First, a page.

Someone is being so passive aggressive right now. With the ability to vent publicly in a fast moving stream of communication, being passive aggressive just got a whole lot easier. The blurring of public and private lines complicates matters too. You’d like to vent about a coworker or about a recent conversation with a client, but the other party is following your communication, and so the message gets disguised. Sorta. Or you delude yourself into thinking that your words will propel another party into action. I have a friend who posts frequently on Facebook to her boyfriend about how she is feeling about their relationship. Only it’s not directed at him. And it’s thinly veiled. Still, something like, (and I’m making this up) “someone better clean up his act or he’s gonna get dusted” tells us everything – while accomplishing nothing.

Time is the friend. It is often said that time heals all wounds. Lack of time, in my opinion, rubs salt into them. Recently, I was part of an unfortunate public internet exchange. It was on a forum where I had a duty to address. The rapidity of the communication form created an urgency to respond. In the thick of it, I was lost on how to handle authentically and would have preferred time and space to process and act properly. Admittedly, I still might have made similar mistakes but, with time to consider, hopefully less.

To clarify, I’ll continue. And continue. Addressing matters publicly isn’t always effective – or the best option. True, social sites make it possible to have a open discussion and valuable debate. At the same time, it encourages protracted conversation. And with character limits not all of what needs to get said gets said. Which leads to more postings, which further escalates and creates that false sense of urgency.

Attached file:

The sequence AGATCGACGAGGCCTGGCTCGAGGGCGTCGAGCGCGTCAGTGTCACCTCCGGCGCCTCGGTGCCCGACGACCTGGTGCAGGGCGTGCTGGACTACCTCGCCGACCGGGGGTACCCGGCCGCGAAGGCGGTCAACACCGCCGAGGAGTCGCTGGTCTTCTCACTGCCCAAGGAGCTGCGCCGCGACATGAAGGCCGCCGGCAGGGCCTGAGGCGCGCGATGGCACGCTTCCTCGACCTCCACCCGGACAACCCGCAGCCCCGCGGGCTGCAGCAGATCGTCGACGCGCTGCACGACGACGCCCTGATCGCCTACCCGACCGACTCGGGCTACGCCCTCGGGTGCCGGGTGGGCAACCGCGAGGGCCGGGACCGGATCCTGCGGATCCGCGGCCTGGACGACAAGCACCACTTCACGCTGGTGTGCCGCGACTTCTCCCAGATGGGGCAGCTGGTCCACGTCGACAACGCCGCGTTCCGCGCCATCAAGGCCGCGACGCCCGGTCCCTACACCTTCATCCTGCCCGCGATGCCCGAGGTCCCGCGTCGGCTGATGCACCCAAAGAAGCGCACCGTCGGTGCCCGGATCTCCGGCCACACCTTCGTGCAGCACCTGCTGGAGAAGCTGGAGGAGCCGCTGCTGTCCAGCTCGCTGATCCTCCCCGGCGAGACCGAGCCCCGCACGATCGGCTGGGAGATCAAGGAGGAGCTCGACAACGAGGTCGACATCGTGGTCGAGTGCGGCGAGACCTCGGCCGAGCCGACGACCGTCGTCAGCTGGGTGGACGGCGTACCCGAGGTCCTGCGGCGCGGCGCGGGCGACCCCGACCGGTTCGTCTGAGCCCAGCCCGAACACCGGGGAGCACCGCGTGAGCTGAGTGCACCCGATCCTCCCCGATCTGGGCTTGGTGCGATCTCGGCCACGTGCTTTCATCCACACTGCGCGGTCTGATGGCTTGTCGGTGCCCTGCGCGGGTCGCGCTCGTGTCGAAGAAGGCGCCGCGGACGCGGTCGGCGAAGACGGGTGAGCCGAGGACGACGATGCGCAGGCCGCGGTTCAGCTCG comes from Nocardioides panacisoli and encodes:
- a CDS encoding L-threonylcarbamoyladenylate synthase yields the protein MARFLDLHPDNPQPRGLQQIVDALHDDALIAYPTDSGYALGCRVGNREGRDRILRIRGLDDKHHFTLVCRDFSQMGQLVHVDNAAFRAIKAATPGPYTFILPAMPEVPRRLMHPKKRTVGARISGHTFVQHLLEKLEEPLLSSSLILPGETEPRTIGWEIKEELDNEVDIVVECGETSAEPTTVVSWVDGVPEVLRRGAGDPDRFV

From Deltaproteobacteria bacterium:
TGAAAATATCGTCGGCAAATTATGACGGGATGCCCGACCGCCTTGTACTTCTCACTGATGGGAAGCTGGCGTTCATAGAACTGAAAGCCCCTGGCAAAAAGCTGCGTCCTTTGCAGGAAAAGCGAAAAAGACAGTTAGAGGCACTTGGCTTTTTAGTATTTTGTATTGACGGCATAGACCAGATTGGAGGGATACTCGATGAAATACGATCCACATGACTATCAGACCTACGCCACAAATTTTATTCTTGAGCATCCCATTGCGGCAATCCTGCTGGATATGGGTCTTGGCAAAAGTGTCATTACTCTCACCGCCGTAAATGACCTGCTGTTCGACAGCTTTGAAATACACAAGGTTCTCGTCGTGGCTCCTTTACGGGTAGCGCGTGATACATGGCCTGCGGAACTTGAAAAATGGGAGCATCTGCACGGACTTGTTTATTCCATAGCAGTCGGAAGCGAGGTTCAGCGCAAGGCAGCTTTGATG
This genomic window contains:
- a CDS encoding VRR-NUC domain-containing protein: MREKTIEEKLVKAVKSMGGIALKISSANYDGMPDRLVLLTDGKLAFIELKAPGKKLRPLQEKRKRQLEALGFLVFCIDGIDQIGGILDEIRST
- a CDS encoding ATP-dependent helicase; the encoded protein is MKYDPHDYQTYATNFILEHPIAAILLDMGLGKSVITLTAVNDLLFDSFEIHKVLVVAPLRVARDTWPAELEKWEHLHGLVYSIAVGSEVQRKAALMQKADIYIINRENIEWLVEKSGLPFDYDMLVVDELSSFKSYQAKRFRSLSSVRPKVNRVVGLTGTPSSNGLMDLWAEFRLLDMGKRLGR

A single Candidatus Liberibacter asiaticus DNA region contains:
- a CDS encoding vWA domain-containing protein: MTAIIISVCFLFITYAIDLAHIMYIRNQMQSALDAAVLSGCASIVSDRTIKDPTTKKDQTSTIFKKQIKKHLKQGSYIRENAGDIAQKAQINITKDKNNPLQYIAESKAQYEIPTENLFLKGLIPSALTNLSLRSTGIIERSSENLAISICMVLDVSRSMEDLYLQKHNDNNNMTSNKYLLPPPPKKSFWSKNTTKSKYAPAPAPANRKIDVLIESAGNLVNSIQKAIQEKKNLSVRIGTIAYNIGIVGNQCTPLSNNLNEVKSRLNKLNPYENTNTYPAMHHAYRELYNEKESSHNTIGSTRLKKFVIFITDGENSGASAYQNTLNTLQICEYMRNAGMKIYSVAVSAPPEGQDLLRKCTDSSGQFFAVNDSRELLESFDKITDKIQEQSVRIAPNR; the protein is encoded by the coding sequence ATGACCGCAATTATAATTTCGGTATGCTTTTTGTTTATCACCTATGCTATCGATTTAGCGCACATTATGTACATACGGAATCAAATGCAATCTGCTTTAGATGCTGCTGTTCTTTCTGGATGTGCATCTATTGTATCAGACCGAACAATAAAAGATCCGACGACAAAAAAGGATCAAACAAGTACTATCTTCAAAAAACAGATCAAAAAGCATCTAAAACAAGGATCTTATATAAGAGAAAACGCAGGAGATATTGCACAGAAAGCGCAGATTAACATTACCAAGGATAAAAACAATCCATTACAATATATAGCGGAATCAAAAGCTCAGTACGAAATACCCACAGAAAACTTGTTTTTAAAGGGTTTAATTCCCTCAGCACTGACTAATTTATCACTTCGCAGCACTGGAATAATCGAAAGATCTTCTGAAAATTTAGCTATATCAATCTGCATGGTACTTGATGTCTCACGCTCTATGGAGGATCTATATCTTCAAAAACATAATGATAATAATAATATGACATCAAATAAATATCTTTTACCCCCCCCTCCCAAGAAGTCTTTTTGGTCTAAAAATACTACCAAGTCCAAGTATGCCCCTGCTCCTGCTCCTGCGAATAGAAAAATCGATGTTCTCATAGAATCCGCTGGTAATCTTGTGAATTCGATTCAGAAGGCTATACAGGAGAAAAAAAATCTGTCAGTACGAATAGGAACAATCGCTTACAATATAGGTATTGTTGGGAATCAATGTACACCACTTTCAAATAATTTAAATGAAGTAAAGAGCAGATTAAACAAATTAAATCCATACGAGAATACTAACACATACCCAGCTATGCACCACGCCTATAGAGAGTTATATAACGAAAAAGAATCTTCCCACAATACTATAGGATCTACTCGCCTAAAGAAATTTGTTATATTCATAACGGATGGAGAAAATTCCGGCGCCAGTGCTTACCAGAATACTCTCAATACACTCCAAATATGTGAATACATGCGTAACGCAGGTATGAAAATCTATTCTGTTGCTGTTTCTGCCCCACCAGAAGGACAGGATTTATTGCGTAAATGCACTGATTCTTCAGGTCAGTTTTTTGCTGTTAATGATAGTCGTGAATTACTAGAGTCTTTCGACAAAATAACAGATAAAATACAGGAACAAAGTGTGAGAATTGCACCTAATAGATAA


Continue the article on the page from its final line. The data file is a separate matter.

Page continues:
In my quest to be more Replicant. backspace. logical, I frequently read psychology books and articles. (I also gave an informal talk on its relation to social media recently.) There are particular issues with the online space as well as offline problems that are heightened by online communication. This series looks at some of these in relation to social media. As well as some of the ways in which psychology proves the gains of our participation.

The series will begin April 1st.

Note: If you would like to recommend articles or books, please feel free to suggest in the comments, or contact me (see contact page for info and form) or on Twitter.

March 16, 2010 at 6:00 am Leave a comment

Be Sure to Use, Not Abuse